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Studentships are competitive, so you'll inevitably be up against people with firsts and distinctions in their degrees - therefore, you need to focus on making your personal statement and proposal the best they can possibly be.

Possible to submit corrections many years later?
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Quote From bob86:
The original poster said they had personal circumstances that prevented them from submitting their corrections on time. Granted the work may no longer be novel (which is yet to be determined) but presumably this candidate invested 3/4 years of their life into this endeavour; surely the university can show some compassion and just award the degree given that the requirements (submission of corrections) have now been met? I mean, it’s not like the work wasn’t novel at the time of examination, it was otherwise he/she wouldn’t have passed with minor corrections. Is the university willing to fail this candidate outright and potentially bin 3/4 years of hard work because he/she didn’t meet a superficial deadline? That too on top of the personal difficulties this person may have been facing in the interim. I mean, when you really think about it, it just sounds ridiculous. We all know how demanding undertaking a PhD is, and how flawed the UK PhD system is, I’ve experienced many of it’s difficulties, as have many fellow posters on this forum. It would be refreshing to see institutions start employing some common sense and make the process a lot easier for candidates. I’m not saying to compromise on the quality of the actual research carried out, no, just get rid of some of these archaic, bureaucratic procedures that have plagued the system for many a decade.

I can see your point, but the university would probably say either 1) a line has to be drawn somewhere, and/or 2) if they didn't keep their supervisors in the loop re: their personal circumstances, then they may take a dim view of retrospective claims.

Possible to submit corrections many years later?
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Quote From positivemindset:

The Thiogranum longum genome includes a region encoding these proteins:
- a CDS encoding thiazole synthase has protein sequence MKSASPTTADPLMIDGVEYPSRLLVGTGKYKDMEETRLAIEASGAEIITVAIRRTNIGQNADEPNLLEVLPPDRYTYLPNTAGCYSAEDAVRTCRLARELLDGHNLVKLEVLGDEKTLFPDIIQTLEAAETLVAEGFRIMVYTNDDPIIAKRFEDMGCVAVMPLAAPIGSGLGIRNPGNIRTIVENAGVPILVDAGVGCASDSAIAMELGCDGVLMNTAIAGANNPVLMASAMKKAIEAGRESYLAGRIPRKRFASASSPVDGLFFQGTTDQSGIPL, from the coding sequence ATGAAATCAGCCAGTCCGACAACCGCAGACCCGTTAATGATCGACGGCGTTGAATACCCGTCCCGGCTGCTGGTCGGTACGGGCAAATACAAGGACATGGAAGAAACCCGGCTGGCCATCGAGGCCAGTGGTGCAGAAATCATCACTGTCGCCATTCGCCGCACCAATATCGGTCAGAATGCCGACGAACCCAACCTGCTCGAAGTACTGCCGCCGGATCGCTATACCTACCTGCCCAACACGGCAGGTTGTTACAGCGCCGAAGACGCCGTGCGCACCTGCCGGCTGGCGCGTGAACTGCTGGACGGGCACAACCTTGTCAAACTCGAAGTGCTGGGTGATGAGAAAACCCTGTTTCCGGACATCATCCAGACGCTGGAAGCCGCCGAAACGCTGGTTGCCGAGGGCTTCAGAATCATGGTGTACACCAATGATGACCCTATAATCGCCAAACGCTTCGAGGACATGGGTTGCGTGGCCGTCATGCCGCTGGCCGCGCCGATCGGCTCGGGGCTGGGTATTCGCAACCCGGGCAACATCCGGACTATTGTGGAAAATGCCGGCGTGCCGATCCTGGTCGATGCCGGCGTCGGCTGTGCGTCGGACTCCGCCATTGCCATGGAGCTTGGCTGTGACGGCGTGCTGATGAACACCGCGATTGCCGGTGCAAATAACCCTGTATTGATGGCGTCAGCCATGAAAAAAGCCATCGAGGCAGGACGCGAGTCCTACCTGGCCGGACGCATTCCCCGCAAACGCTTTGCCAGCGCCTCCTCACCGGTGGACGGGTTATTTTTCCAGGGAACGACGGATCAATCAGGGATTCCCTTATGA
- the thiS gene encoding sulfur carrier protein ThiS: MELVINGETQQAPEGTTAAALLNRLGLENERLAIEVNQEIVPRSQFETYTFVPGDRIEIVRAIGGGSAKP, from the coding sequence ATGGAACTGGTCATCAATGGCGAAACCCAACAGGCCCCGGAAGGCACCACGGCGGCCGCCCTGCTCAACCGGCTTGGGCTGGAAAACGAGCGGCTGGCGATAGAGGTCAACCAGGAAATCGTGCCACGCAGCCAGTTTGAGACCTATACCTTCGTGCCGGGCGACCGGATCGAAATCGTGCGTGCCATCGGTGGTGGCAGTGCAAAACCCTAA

I had a successful viva - minor corrections (2014). A number of personal issues came up that meant i was unable to submit my corrections on time.

This is now complete. Would my UK university still accept corrections and award my PhD?

Only they can tell you that. Did you inform your university of your personal issues while they were going on? Did they tell you of any procedures you needed to follow e.g. putting in an extenuating circumstances claim?

Lack of teaching experience
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I'm just coming to the end of Year 1 of my PhD in a humanities subject in the UK. I have enquired about getting teaching experience with my department, but the short answer is: "We don't have enough TA spots to go around; keep a look out of emailed advertisements, but don't hold your breath".

I have noticed that my department seems to prioritise current/former TAs (by not advertising posts and just reoffering them to the PhD students who taught the exact same modules/seminars last year), rather than allowing new students a chance. No PhD students at my university are getting enough teaching hours to qualify to do the PgCertHE, but any experience is better than none.

I am worried about my employability within academia if I have no teaching experience under my belt come completion, so I was wondering if anyone else has been in the same situation, or has advice on what to do? I don't have another university local to me who offers the subject I could teach in, so I can't offer my services elsewhere.

Humanities PhD: Lit review, theoretical framework/methodology
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Your perspective on the literature review is accurate, but I think you're a bit confused about what a theoretical framework is. A theoretical framework is where you place your specific research problem/question within a pre-existing theory in order to create hypotheses, or develop your own theoretical framework from a combination of related theories which becomes the literal framework you use to structure your inquiries.

Can a different phd topic give you renewed enthusiasm
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If they let you change topic, will they still allow you to study for 3 years, or is the year you've done now lost? Also, will changing topic affect your funding situation? Will this also affect your supervisory arrangements? Those are three pretty vital questions, which once answered, should help you make your decision.

Generally, I think people do enjoy their own research project more than pre-proposed ones, but it can depend on the discipline, how complicated you want your project to be etc.

Maybe think about why you're doing a PhD in the first place: if you don't want an academic career, then will it help you in other ways? If it presents more losses than benefits, realistically it might be worth considering leaving.

Printing thesis with colour
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I know this might be a stupid question, but can't you remove the blue line? Or re-colour it into grey/black?

If not, you can sometimes print the thesis yourself and go to a binders after, but you'll need to contact the binders ahead of time to ask 1) if it's possible, and 2) if you need to format the document in a particular way (e.g. put a thicker margin on the left side).